Ware Shoals is a very small town located in the state of South Carolina. With a population of 2,175 people and two constituent neighborhoods, Ware Shoals is the 139th largest community in South Carolina.
Because occupations involving physical labor dominate the local economy, Ware Shoals is generally considered to be a blue-collar town. 47.18% of the Ware Shoals workforce is employed in blue-collar occupations, compared to the national average of 27.7%. Overall, Ware Shoals is a town of production and manufacturing workers, service providers, and sales and office workers. There are especially a lot of people living in Ware Shoals who work in office and administrative support (10.74%), personal care services (8.31%), and management occupations (6.76%).
One downside of living in Ware Shoals, however, is that residents on average have to contend with a long commute, spending on average 30.96 minutes every day commuting to work.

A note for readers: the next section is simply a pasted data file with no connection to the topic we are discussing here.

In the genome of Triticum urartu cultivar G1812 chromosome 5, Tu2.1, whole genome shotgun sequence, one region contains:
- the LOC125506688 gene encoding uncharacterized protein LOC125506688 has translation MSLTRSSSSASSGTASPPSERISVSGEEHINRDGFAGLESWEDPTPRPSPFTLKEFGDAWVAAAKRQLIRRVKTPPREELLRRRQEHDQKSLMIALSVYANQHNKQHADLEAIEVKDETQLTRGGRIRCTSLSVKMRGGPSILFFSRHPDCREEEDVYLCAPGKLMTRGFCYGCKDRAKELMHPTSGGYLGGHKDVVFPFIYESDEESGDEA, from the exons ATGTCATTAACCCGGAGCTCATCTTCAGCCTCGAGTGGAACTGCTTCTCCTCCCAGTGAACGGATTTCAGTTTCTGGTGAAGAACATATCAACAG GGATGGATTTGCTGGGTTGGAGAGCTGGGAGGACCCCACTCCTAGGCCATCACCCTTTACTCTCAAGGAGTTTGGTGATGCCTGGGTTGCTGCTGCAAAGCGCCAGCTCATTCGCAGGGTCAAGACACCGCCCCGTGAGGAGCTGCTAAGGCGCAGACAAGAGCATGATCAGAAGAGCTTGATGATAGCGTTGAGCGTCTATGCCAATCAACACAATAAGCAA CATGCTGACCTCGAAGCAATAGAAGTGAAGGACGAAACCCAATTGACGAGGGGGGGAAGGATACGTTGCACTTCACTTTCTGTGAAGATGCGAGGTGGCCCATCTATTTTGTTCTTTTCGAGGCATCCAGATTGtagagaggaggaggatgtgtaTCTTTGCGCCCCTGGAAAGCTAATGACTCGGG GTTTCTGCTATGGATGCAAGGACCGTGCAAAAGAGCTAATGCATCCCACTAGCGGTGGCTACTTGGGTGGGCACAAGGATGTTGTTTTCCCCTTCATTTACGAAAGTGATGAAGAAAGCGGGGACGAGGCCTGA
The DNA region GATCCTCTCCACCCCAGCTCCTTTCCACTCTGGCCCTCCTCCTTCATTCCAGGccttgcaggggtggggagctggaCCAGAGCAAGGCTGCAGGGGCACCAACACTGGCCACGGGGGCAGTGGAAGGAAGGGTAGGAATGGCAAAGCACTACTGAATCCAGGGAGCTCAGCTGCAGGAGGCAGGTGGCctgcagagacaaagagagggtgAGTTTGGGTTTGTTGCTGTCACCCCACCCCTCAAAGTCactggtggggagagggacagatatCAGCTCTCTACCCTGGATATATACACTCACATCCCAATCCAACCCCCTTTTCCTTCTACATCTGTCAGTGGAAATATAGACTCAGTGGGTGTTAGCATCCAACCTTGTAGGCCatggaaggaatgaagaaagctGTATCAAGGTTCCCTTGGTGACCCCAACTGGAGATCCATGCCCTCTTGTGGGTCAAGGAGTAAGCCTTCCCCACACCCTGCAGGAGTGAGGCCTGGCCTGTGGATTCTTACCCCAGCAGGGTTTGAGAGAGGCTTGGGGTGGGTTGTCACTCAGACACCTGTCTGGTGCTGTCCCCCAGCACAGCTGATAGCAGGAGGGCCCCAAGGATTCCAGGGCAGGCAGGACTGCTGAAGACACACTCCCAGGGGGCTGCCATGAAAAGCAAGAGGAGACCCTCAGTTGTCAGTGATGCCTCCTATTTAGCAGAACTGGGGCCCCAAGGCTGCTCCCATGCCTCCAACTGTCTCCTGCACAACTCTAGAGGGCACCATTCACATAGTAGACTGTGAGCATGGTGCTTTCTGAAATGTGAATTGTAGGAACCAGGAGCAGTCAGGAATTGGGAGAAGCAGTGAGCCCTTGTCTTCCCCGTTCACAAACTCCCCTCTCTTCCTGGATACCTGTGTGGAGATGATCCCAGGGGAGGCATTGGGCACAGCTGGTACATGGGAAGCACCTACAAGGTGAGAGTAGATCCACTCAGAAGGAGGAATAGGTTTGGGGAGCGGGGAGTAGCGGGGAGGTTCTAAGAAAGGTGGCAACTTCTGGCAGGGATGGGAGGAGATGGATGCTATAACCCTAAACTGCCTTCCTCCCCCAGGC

As is often the case in a small town, Ware Shoals doesn't have a public transportation system that people use for their commute.
The rate of college-level education in Ware Shoals is quite a bit lower than the national average among all cities of 21.84%: just 10.14% of people here over 25 have a bachelor's degree or an advanced degree.
The per capita income in Ware Shoals in 2010 was $15,406, which is low income relative to South Carolina and the nation. This equates to an annual income of $61,624 for a family of four. Ware Shoals also has one of the higher rates of people living in poverty in the nation, with 35.66% of its population below the federal poverty line.
Ware Shoals is an extremely ethnically-diverse town. The people who call Ware Shoals home describe themselves as belonging to a variety of racial and ethnic groups. The greatest number of Ware Shoals residents report their race to be White, followed by Black or African-American. Important ancestries of people in Ware Shoals include English, German, Polish, and Pennsylvania German.
The most common language spoken in Ware Shoals is English. Other important languages spoken here include Spanish and Japanese.